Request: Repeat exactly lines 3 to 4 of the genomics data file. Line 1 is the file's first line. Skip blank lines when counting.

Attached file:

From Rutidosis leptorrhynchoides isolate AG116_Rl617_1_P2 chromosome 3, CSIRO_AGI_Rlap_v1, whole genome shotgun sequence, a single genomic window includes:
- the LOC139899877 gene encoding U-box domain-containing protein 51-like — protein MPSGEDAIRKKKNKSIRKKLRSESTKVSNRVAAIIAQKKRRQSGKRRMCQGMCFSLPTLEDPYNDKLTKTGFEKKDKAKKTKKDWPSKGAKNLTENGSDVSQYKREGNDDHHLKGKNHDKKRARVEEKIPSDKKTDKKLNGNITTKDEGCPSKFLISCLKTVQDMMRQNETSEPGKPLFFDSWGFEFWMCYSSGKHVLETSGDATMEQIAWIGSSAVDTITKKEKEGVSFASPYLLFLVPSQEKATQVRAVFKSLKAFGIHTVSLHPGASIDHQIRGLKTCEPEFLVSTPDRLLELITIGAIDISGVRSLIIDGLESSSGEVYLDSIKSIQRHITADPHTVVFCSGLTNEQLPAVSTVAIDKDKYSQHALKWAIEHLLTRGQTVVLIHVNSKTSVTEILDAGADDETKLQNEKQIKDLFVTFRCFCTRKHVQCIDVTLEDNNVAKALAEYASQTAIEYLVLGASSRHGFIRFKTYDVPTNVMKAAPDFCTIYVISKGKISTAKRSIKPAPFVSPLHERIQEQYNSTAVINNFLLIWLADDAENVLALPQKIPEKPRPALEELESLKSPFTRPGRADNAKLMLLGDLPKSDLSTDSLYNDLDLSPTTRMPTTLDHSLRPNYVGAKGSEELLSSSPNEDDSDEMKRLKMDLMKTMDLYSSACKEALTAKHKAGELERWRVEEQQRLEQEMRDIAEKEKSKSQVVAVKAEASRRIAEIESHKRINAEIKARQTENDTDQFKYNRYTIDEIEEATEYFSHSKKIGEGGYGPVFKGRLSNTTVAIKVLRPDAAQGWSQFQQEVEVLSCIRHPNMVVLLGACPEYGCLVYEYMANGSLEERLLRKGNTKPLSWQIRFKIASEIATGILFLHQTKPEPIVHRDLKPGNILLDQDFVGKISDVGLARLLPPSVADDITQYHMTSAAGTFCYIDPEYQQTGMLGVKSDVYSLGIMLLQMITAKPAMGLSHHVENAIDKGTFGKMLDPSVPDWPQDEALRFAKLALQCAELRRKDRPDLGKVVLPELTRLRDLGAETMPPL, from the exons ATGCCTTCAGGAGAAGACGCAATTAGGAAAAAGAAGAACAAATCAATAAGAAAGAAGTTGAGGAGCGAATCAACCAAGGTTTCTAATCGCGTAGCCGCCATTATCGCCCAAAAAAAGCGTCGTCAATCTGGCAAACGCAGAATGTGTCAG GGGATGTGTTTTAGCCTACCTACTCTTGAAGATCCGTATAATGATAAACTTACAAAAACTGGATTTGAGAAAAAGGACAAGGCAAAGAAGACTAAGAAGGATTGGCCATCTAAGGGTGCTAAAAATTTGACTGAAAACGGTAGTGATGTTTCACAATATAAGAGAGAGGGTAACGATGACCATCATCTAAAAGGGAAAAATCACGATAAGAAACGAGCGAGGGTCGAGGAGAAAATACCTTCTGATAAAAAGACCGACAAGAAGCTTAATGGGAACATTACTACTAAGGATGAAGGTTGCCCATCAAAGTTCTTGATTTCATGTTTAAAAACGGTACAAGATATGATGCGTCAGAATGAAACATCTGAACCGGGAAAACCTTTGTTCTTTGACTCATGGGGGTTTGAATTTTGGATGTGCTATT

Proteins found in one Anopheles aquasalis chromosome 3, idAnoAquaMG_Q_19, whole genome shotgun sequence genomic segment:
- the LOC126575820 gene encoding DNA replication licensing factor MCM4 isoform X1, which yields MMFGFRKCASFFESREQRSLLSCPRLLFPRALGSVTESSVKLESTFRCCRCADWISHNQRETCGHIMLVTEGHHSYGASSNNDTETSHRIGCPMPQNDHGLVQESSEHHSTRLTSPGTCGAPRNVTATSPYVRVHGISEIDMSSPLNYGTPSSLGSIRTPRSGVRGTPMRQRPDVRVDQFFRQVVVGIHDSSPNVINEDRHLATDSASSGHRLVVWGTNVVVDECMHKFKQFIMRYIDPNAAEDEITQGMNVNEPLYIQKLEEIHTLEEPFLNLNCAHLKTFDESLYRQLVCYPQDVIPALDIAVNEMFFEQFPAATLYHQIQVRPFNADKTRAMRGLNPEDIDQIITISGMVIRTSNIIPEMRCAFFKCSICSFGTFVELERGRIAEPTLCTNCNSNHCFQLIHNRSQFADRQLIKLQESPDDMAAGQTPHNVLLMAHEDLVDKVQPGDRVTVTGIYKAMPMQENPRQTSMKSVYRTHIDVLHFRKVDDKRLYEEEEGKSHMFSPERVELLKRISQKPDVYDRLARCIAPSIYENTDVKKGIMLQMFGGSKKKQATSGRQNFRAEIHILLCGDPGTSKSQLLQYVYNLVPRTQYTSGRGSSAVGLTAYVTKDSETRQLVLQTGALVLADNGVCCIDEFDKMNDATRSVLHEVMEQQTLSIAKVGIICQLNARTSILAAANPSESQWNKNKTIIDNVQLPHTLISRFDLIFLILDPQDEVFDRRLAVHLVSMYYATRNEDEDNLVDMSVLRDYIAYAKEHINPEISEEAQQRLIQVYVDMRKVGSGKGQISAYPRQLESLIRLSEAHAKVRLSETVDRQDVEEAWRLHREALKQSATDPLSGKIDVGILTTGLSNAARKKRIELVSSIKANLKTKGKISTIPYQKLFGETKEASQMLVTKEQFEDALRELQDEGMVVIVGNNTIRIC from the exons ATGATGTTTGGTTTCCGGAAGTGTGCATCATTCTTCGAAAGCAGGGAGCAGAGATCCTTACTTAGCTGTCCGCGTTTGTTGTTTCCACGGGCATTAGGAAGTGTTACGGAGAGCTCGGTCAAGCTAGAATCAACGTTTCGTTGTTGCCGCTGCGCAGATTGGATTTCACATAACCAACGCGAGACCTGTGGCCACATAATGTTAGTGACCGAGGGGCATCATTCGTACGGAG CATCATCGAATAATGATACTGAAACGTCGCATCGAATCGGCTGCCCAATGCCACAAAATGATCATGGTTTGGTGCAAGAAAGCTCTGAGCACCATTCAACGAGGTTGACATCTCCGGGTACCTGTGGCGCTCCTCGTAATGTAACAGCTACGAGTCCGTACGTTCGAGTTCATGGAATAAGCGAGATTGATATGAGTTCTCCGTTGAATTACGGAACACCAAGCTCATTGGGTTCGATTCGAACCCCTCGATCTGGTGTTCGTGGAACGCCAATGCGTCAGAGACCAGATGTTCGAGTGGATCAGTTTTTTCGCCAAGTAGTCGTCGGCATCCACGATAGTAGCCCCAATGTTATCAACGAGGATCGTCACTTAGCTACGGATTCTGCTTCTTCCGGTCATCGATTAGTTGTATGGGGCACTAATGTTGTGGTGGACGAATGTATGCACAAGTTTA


Proteins found in one Anopheles aquasalis chromosome 3, idAnoAquaMG_Q_19, whole genome shotgun sequence genomic segment:
- the LOC126575820 gene encoding DNA replication licensing factor MCM4 isoform X1, which yields MMFGFRKCASFFESREQRSLLSCPRLLFPRALGSVTESSVKLESTFRCCRCADWISHNQRETCGHIMLVTEGHHSYGASSNNDTETSHRIGCPMPQNDHGLVQESSEHHSTRLTSPGTCGAPRNVTATSPYVRVHGISEIDMSSPLNYGTPSSLGSIRTPRSGVRGTPMRQRPDVRVDQFFRQVVVGIHDSSPNVINEDRHLATDSASSGHRLVVWGTNVVVDECMHKFKQFIMRYIDPNAAEDEITQGMNVNEPLYIQKLEEIHTLEEPFLNLNCAHLKTFDESLYRQLVCYPQDVIPALDIAVNEMFFEQFPAATLYHQIQVRPFNADKTRAMRGLNPEDIDQIITISGMVIRTSNIIPEMRCAFFKCSICSFGTFVELERGRIAEPTLCTNCNSNHCFQLIHNRSQFADRQLIKLQESPDDMAAGQTPHNVLLMAHEDLVDKVQPGDRVTVTGIYKAMPMQENPRQTSMKSVYRTHIDVLHFRKVDDKRLYEEEEGKSHMFSPERVELLKRISQKPDVYDRLARCIAPSIYENTDVKKGIMLQMFGGSKKKQATSGRQNFRAEIHILLCGDPGTSKSQLLQYVYNLVPRTQYTSGRGSSAVGLTAYVTKDSETRQLVLQTGALVLADNGVCCIDEFDKMNDATRSVLHEVMEQQTLSIAKVGIICQLNARTSILAAANPSESQWNKNKTIIDNVQLPHTLISRFDLIFLILDPQDEVFDRRLAVHLVSMYYATRNEDEDNLVDMSVLRDYIAYAKEHINPEISEEAQQRLIQVYVDMRKVGSGKGQISAYPRQLESLIRLSEAHAKVRLSETVDRQDVEEAWRLHREALKQSATDPLSGKIDVGILTTGLSNAARKKRIELVSSIKANLKTKGKISTIPYQKLFGETKEASQMLVTKEQFEDALRELQDEGMVVIVGNNTIRIC from the exons ATGATGTTTGGTTTCCGGAAGTGTGCATCATTCTTCGAAAGCAGGGAGCAGAGATCCTTACTTAGCTGTCCGCGTTTGTTGTTTCCACGGGCATTAGGAAGTGTTACGGAGAGCTCGGTCAAGCTAGAATCAACGTTTCGTTGTTGCCGCTGCGCAGATTGGATTTCACATAACCAACGCGAGACCTGTGGCCACATAATGTTAGTGACCGAGGGGCATCATTCGTACGGAG CATCATCGAATAATGATACTGAAACGTCGCATCGAATCGGCTGCCCAATGCCACAAAATGATCATGGTTTGGTGCAAGAAAGCTCTGAGCACCATTCAACGAGGTTGACATCTCCGGGTACCTGTGGCGCTCCTCGTAATGTAACAGCTACGAGTCCGTACGTTCGAGTTCATGGAATAAGCGAGATTGATATGAGTTCTCCGTTGAATTACGGAACACCAAGCTCATTGGGTTCGATTCGAACCCCTCGATCTGGTGTTCGTGGAACGCCAATGCGTCAGAGACCAGATGTTCGAGTGGATCAGTTTTTTCGCCAAGTAGTCGTCGGCATCCACGATAGTAGCCCCAATGTTATCAACGAGGATCGTCACTTAGCTACGGATTCTGCTTCTTCCGGTCATCGATTAGTTGTATGGGGCACTAATGTTGTGGTGGACGAATGTATGCACAAGTTTA